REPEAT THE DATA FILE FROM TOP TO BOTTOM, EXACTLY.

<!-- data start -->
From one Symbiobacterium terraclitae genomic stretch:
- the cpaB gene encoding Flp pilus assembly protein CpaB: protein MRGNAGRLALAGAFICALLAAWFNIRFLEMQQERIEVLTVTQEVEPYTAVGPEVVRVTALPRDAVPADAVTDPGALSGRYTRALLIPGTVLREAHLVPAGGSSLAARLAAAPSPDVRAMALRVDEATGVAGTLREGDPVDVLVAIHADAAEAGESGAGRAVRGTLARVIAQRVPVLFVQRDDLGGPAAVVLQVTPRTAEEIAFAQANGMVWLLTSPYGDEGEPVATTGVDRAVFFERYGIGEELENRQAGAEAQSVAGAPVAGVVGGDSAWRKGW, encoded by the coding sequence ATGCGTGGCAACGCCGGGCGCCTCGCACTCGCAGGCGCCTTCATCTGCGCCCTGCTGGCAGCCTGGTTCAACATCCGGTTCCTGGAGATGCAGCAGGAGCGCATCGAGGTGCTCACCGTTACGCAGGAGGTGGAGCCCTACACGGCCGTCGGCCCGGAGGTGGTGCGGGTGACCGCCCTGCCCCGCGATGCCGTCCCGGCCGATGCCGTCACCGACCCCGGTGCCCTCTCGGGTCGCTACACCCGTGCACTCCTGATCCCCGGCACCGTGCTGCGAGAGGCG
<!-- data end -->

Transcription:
From one Symbiobacterium terraclitae genomic stretch:
- the cpaB gene encoding Flp pilus assembly protein CpaB: protein MRGNAGRLALAGAFICALLAAWFNIRFLEMQQERIEVLTVTQEVEPYTAVGPEVVRVTALPRDAVPADAVTDPGALSGRYTRALLIPGTVLREAHLVPAGGSSLAARLAAAPSPDVRAMALRVDEATGVAGTLREGDPVDVLVAIHADAAEAGESGAGRAVRGTLARVIAQRVPVLFVQRDDLGGPAAVVLQVTPRTAEEIAFAQANGMVWLLTSPYGDEGEPVATTGVDRAVFFERYGIGEELENRQAGAEAQSVAGAPVAGVVGGDSAWRKGW, encoded by the coding sequence ATGCGTGGCAACGCCGGGCGCCTCGCACTCGCAGGCGCCTTCATCTGCGCCCTGCTGGCAGCCTGGTTCAACATCCGGTTCCTGGAGATGCAGCAGGAGCGCATCGAGGTGCTCACCGTTACGCAGGAGGTGGAGCCCTACACGGCCGTCGGCCCGGAGGTGGTGCGGGTGACCGCCCTGCCCCGCGATGCCGTCCCGGCCGATGCCGTCACCGACCCCGGTGCCCTCTCGGGTCGCTACACCCGTGCACTCCTGATCCCCGGCACCGTGCTGCGAGAGGCG